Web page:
The ACT Rural Fire Service should have volunteers as part of senior decision-making teams and needs to manage fatigue among volunteer firefighters, a legislative assembly inquiry has heard.
Mr Romano said the ACT had fatigued volunteers who were fed up with how they had been treated during the bushfire season.
One solution, he said, was for incident management teams to have a volunteer liaison officer who could advocate for the needs of volunteer firefighters in the decision-making process.
Opposition emergency services spokeswoman and committee chair Giulia Jones said the RFS should look at paying some volunteers to be trained to a high enough standard so they were no longer viewed as a “token commentator” but someone with authority among the team.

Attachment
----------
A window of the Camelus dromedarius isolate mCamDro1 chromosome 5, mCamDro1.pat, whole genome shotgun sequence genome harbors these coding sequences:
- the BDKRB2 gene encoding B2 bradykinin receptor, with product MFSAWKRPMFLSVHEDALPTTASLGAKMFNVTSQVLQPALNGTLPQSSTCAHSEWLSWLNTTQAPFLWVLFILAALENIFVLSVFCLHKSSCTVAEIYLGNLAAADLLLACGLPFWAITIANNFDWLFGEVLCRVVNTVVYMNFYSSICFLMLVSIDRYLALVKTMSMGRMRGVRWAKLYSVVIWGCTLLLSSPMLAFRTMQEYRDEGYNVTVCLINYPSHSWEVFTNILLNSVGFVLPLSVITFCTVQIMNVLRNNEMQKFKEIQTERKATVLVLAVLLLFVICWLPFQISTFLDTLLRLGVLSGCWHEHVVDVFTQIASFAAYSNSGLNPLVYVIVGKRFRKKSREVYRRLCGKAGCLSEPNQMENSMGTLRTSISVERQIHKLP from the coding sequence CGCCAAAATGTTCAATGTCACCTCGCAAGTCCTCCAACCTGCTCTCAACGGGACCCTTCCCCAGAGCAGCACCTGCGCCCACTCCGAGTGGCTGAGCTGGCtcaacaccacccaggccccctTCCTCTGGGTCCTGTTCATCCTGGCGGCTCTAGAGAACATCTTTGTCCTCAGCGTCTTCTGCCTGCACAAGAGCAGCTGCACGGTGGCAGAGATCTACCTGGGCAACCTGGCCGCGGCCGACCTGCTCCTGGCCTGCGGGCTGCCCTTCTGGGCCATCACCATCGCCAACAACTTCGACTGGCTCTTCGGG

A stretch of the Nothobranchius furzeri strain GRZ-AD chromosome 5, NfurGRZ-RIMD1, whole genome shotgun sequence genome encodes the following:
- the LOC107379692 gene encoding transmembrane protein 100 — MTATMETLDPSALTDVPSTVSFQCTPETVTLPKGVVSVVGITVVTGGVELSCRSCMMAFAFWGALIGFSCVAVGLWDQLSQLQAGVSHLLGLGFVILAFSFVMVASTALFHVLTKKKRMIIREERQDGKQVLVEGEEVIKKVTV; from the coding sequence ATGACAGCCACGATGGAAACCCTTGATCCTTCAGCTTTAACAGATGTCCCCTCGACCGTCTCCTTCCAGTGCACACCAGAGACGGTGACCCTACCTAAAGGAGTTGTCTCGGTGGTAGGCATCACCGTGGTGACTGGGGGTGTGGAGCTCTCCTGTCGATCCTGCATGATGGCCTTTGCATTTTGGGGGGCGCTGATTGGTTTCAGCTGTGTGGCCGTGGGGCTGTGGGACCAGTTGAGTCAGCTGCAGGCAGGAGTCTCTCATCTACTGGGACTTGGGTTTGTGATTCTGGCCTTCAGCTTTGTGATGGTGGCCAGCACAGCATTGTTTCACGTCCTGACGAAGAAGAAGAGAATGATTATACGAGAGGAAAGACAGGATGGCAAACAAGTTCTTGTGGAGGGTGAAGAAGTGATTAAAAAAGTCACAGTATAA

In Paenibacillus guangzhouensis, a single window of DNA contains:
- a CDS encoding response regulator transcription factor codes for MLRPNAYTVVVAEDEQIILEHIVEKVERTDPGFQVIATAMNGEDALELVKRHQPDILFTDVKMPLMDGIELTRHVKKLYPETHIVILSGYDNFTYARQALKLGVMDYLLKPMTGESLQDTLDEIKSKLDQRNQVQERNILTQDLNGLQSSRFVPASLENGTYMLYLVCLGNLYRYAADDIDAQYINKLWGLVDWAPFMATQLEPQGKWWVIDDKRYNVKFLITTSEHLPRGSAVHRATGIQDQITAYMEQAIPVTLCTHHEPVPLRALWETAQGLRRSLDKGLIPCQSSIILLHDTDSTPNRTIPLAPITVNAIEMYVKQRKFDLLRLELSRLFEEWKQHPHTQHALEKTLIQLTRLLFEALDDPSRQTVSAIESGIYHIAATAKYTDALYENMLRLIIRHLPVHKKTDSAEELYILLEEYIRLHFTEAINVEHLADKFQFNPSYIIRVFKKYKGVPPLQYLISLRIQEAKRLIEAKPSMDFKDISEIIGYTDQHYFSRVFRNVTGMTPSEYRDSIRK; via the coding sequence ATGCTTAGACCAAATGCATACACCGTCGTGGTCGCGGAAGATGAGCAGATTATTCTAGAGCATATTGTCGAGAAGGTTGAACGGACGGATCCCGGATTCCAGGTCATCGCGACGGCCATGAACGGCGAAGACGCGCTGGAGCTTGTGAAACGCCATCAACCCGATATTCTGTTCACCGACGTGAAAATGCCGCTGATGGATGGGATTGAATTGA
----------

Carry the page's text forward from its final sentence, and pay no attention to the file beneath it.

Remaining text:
Mr Romano agreed this would assist volunteers to undertake further duties when they would otherwise suffer financially for doing so. Incidental costs also should be covered by the RFS and not volunteers, he said.
However, he was adamant volunteers did not want or seek money as motivation and volunteered to protect the community.
Greater respect and improved working conditions, Mr Romano said, would go a long way towards improving relationships between the fire services.
Fatigue was a major concern, he said, and he called on the Emergency Services Agency to better monitor the hours volunteers spent on the fire ground and to take into account preparation and travel times.